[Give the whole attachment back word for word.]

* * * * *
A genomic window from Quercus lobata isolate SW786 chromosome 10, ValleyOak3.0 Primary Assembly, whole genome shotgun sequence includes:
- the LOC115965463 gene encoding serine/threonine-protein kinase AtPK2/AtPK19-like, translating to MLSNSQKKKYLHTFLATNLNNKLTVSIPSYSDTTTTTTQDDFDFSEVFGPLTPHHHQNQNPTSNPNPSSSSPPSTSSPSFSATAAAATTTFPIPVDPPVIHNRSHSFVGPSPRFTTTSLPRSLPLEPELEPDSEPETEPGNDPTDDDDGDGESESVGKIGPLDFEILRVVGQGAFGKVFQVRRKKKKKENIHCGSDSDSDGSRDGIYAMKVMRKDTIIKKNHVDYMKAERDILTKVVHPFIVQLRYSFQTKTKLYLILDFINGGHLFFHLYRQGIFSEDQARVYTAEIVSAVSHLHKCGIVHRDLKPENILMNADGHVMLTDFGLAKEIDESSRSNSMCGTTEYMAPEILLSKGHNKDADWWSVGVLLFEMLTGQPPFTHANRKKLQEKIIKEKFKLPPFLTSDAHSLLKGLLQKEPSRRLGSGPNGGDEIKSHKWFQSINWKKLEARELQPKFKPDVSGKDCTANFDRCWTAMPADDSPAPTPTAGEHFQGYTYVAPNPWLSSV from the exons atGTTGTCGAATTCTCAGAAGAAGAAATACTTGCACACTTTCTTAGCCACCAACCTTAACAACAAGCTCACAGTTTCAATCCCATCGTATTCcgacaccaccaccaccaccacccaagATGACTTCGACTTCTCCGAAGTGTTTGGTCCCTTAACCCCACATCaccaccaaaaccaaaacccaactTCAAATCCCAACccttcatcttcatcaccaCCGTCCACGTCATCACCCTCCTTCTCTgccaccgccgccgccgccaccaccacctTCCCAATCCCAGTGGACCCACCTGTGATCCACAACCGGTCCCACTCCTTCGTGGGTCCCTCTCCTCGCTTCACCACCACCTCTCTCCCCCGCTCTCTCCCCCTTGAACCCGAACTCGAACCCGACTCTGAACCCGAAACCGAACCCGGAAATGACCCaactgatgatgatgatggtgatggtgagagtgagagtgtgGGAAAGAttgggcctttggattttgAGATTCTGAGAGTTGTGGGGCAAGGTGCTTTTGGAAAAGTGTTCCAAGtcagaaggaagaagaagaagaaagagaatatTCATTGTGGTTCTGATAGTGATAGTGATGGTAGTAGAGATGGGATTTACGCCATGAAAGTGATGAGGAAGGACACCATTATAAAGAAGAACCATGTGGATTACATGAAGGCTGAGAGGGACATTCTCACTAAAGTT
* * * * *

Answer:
A genomic window from Quercus lobata isolate SW786 chromosome 10, ValleyOak3.0 Primary Assembly, whole genome shotgun sequence includes:
- the LOC115965463 gene encoding serine/threonine-protein kinase AtPK2/AtPK19-like, translating to MLSNSQKKKYLHTFLATNLNNKLTVSIPSYSDTTTTTTQDDFDFSEVFGPLTPHHHQNQNPTSNPNPSSSSPPSTSSPSFSATAAAATTTFPIPVDPPVIHNRSHSFVGPSPRFTTTSLPRSLPLEPELEPDSEPETEPGNDPTDDDDGDGESESVGKIGPLDFEILRVVGQGAFGKVFQVRRKKKKKENIHCGSDSDSDGSRDGIYAMKVMRKDTIIKKNHVDYMKAERDILTKVVHPFIVQLRYSFQTKTKLYLILDFINGGHLFFHLYRQGIFSEDQARVYTAEIVSAVSHLHKCGIVHRDLKPENILMNADGHVMLTDFGLAKEIDESSRSNSMCGTTEYMAPEILLSKGHNKDADWWSVGVLLFEMLTGQPPFTHANRKKLQEKIIKEKFKLPPFLTSDAHSLLKGLLQKEPSRRLGSGPNGGDEIKSHKWFQSINWKKLEARELQPKFKPDVSGKDCTANFDRCWTAMPADDSPAPTPTAGEHFQGYTYVAPNPWLSSV from the exons atGTTGTCGAATTCTCAGAAGAAGAAATACTTGCACACTTTCTTAGCCACCAACCTTAACAACAAGCTCACAGTTTCAATCCCATCGTATTCcgacaccaccaccaccaccacccaagATGACTTCGACTTCTCCGAAGTGTTTGGTCCCTTAACCCCACATCaccaccaaaaccaaaacccaactTCAAATCCCAACccttcatcttcatcaccaCCGTCCACGTCATCACCCTCCTTCTCTgccaccgccgccgccgccaccaccacctTCCCAATCCCAGTGGACCCACCTGTGATCCACAACCGGTCCCACTCCTTCGTGGGTCCCTCTCCTCGCTTCACCACCACCTCTCTCCCCCGCTCTCTCCCCCTTGAACCCGAACTCGAACCCGACTCTGAACCCGAAACCGAACCCGGAAATGACCCaactgatgatgatgatggtgatggtgagagtgagagtgtgGGAAAGAttgggcctttggattttgAGATTCTGAGAGTTGTGGGGCAAGGTGCTTTTGGAAAAGTGTTCCAAGtcagaaggaagaagaagaagaaagagaatatTCATTGTGGTTCTGATAGTGATAGTGATGGTAGTAGAGATGGGATTTACGCCATGAAAGTGATGAGGAAGGACACCATTATAAAGAAGAACCATGTGGATTACATGAAGGCTGAGAGGGACATTCTCACTAAAGTT